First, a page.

By John Groalski
Rugby coaches humored Rachel Wrinn when she approached them in the spring of her sophomore year. Wrinn wanted to add a girls team to the burgeoning boys program, and coaches agreed to consider it if she could round up any interest. They had no idea the fire that they had lit.
When Wrinn burst through the doors of the preseason meeting, she was leading a small army of Lady Knights. Coaches were left scrambling to meet the sudden surge of interest. At the time, there were just a handful of fledgling programs in high schools throughout the northeast, but Wrinn had single-handedly assembled another one.
Wrinn became the face of the Lady Knights. For three years she led the offense and anchored the defense. She set records. She broke boundaries, and on Thursday, May 9 she raised the bar even further as the first Southington High School player to sign a college letter of intent.
Lady Knight coach Chris Carvalho is no longer surprised by his star player. He’s come to expect it at every turn.
“There isn’t anything that I’ve seen from her that makes me cautious,” said the coach. “She’s ready, but it’s going to be a completely different arena. She’s going to be playing against other Rachel Wrinns. It’s going to be way more competitive, but I think she’s going to be ready. She’s a competitor.”
For three years, Wrinn has been a captain for the Lady Knights. She holds records for most tries scored in a game, most tries scored in a season, and a host of defensive marks. She has the control of a gymnast, the power of a football player, and the heart of a lion. That’s what drew attention from the coaching staff at Quinnipiac University.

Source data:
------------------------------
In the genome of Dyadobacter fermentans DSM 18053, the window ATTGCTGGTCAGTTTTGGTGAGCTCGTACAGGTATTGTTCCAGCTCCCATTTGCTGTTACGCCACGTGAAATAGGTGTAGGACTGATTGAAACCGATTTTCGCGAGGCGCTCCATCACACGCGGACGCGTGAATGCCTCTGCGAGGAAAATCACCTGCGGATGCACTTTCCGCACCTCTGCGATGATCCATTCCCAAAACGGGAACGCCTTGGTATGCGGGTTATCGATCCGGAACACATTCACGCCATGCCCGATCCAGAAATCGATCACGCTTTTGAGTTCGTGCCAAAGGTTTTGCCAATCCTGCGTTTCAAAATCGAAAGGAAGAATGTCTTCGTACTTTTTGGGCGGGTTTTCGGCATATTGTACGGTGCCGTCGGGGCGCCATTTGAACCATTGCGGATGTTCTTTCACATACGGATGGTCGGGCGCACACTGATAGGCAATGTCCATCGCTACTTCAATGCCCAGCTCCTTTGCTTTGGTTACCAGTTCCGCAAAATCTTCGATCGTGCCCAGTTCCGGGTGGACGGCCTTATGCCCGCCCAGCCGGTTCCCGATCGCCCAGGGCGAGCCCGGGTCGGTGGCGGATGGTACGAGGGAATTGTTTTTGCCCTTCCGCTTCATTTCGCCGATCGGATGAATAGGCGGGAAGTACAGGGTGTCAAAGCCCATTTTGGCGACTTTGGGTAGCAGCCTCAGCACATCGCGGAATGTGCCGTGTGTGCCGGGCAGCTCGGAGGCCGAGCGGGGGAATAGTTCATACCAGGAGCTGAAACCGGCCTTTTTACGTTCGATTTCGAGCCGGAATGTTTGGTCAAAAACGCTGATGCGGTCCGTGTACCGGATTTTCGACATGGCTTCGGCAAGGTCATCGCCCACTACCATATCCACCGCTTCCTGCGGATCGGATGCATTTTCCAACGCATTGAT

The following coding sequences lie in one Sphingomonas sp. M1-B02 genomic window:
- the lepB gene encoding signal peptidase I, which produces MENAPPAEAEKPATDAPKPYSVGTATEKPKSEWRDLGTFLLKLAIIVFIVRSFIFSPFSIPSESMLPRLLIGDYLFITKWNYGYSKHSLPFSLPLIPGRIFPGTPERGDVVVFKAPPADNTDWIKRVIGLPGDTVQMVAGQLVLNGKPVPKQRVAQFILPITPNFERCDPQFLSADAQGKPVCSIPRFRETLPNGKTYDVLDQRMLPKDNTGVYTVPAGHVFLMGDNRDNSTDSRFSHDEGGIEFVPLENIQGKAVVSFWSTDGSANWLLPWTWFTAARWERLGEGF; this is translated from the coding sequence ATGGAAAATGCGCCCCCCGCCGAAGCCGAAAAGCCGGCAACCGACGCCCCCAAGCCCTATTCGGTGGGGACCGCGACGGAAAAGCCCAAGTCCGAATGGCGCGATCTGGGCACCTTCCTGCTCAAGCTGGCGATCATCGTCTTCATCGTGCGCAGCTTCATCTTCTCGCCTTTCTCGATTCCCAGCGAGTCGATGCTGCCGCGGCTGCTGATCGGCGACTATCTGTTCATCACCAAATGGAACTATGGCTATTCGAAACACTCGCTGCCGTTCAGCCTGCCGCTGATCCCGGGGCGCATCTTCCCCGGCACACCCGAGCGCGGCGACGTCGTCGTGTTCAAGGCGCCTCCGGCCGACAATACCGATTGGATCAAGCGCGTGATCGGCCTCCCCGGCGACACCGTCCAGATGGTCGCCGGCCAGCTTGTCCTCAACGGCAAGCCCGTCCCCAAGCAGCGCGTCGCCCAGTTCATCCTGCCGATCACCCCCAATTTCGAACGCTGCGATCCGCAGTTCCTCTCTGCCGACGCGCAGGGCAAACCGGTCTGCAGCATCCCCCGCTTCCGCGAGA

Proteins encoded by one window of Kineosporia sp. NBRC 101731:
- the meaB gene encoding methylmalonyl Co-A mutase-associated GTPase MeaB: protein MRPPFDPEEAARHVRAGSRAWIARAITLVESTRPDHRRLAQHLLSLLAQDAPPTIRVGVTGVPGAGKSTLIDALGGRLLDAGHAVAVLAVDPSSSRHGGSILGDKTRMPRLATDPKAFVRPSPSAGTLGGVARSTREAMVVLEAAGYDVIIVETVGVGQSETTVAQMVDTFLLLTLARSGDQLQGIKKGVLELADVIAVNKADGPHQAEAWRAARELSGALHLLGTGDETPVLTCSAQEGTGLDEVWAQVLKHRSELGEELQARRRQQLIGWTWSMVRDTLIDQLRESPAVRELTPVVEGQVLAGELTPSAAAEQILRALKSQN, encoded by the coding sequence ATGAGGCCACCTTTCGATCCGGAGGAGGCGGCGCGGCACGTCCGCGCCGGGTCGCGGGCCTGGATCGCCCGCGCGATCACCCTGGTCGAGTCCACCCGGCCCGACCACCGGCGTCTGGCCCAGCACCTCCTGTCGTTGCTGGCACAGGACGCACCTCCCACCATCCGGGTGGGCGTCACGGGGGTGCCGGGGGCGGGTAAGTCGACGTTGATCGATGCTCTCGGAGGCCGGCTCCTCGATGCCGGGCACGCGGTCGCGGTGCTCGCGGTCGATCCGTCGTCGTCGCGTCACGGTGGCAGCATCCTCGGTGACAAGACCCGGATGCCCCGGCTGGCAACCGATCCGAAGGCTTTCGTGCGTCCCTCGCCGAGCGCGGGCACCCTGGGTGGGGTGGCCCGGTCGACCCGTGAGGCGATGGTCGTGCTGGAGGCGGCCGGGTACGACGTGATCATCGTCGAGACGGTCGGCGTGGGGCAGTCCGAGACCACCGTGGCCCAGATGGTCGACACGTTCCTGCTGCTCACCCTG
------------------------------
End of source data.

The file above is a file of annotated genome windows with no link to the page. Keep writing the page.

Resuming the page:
They liked the way that she could interact on both the defense and offensive ends. She could handle a team. She was a leader, and she was hard to stop. This year, Quinnipiac claimed a third place finish in the national championship. Once again, Wrinn will be called upon to raise the bar.
“It’s a little surreal. If you told me three years ago that I would be going off to play rugby in college, I would have said you were crazy, but it’s pretty funny to think that I’m here today,” she said. “I think it won’t hit me until I step on the field for preseason, but just thinking about it has me ready to go.”
Wrinn said that the choice was an easy one for her. After all, there are only a handful of college program in the northeast. In addition, Quinnipiac University will offer her a chance to study a course in physical therapy, but it’s the rugby that really drew her in.
Carvalho said that Wrinn could work herself into the rotation right away, and said that Quinnipiac coaches liked her instantly for her abilities on the field.
“She’s a natural rugby player. She’s everything that you would look for in a perfect rugby player,” he said. “She has the skill. She’s got the physical prowess. She’s defensive-minded in a lot of ways, but she’s also a student of the game. She learns on the fly really well, and that’s really important.”
As for Wrinn, she hopes that her signing will inspire the next class of athletes to build upon what she started. With her pen still clenched in her hand, she made a final pitch to make rugby into a varsity sport. She said that she hopes that her singing will swing the spotlight toward the up-and-coming sport.
“A lot of kids still ask me what’s rugby,” she said. “They say it’s not even a sport at the high school. It doesn’t count or isn’t real. It’s completely real, and I definitely think this will boost the program and get a lot of people looking to see what it’s all about.”
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